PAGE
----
Delhi announces 'very, very slow' easing of lockdown
What you need to know:
- Daily infections reported across India have more than halved from more than 400,000 earlier this month, according to official statistics.
Indian authorities Friday announced a "very very slow" easing of the lockdown in the capital New Delhi as coronavirus infections fall in major cities after weeks of lockdown.
Rural areas are now, however, seeing the brunt of a surge in cases that has overwhelmed the health care system and killed at least 160,000 people since the start of March.
Arvind Kejriwal, Delhi chief minister, said that from Monday construction work and factories can resume "keeping the poorest section of our society, the labourers and daily wage workers, in mind."
"We are starting the process of reopening very, very slowly. We will reassess it after a week based on experts and people's opinions," he said.
Daily infections reported across India have more than halved from more than 400,000 earlier this month, according to official statistics.
Delhi reported Friday about 1,100 new infections in the previous 24 hours, down from about 25,000 daily cases when the lockdown was announced six weeks earlier.
The devastating surge was blamed on new virus variants and the government having allowed most activity to return to normal including mass religious and political gatherings.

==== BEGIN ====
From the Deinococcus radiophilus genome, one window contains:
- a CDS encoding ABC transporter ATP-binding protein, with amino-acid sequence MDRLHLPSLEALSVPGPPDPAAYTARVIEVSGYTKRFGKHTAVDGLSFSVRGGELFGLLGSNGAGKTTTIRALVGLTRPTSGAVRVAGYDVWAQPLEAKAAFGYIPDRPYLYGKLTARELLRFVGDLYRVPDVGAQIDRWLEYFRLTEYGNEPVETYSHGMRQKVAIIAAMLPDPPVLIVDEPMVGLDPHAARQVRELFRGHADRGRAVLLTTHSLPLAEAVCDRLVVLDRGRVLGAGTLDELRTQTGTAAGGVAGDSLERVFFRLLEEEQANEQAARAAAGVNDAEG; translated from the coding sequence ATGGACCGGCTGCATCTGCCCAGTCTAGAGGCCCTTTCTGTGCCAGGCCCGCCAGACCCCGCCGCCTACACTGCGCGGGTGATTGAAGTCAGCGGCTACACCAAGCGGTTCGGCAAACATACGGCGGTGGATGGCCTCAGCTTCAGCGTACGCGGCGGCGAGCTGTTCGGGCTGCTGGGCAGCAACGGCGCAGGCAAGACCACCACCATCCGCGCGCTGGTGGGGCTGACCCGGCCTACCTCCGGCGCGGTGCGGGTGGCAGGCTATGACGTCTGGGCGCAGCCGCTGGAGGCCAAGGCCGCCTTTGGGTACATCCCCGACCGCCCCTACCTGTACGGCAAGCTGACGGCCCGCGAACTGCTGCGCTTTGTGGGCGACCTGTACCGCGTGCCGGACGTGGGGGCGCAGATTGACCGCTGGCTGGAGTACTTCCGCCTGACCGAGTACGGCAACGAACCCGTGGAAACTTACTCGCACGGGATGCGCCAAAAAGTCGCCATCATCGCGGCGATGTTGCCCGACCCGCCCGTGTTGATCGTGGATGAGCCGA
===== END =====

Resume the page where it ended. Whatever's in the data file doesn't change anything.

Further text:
Coronavirus patients died in droves outside hospitals or at home because of a lack of beds, medical oxygen and drugs, prompting a flood of desperate pleas on social media.
Since mid-April hundreds of Covid-19 patients have also contracted the often deadly and usually very rare infection mucormycosis, or "black fungus".
Many other parts of India including the states of Maharashtra, Tamil Nadu and Karnataka too are now also considering easing restrictions on activity.
India's vaccination programme meanwhile is making only slow progress due to shortages, confusion and squabbling between the central government and state authorities.
So far some 160 million people, equivalent to only 12.5 percent of the Indian population have received one dose and 45 million, or 3.4 percent, two shots.